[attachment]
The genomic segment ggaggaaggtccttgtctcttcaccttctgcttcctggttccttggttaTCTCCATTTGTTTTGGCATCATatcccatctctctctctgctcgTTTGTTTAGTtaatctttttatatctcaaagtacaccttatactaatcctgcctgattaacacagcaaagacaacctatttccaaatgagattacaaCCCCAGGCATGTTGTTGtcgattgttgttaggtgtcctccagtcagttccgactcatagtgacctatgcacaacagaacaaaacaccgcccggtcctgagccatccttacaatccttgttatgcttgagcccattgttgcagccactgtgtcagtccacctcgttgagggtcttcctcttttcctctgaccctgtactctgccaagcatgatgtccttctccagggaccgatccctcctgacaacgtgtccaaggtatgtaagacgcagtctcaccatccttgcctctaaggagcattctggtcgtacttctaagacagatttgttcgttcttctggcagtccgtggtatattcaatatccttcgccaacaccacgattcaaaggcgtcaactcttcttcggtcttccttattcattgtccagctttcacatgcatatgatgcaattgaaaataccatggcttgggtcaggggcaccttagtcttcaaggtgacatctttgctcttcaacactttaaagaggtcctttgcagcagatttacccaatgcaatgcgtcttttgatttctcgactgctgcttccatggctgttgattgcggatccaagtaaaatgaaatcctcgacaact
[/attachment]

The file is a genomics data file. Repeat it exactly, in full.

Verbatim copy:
The genomic segment ggaggaaggtccttgtctcttcaccttctgcttcctggttccttggttaTCTCCATTTGTTTTGGCATCATatcccatctctctctctgctcgTTTGTTTAGTtaatctttttatatctcaaagtacaccttatactaatcctgcctgattaacacagcaaagacaacctatttccaaatgagattacaaCCCCAGGCATGTTGTTGtcgattgttgttaggtgtcctccagtcagttccgactcatagtgacctatgcacaacagaacaaaacaccgcccggtcctgagccatccttacaatccttgttatgcttgagcccattgttgcagccactgtgtcagtccacctcgttgagggtcttcctcttttcctctgaccctgtactctgccaagcatgatgtccttctccagggaccgatccctcctgacaacgtgtccaaggtatgtaagacgcagtctcaccatccttgcctctaaggagcattctggtcgtacttctaagacagatttgttcgttcttctggcagtccgtggtatattcaatatccttcgccaacaccacgattcaaaggcgtcaactcttcttcggtcttccttattcattgtccagctttcacatgcatatgatgcaattgaaaataccatggcttgggtcaggggcaccttagtcttcaaggtgacatctttgctcttcaacactttaaagaggtcctttgcagcagatttacccaatgcaatgcgtcttttgatttctcgactgctgcttccatggctgttgattgcggatccaagtaaaatgaaatcctcgacaact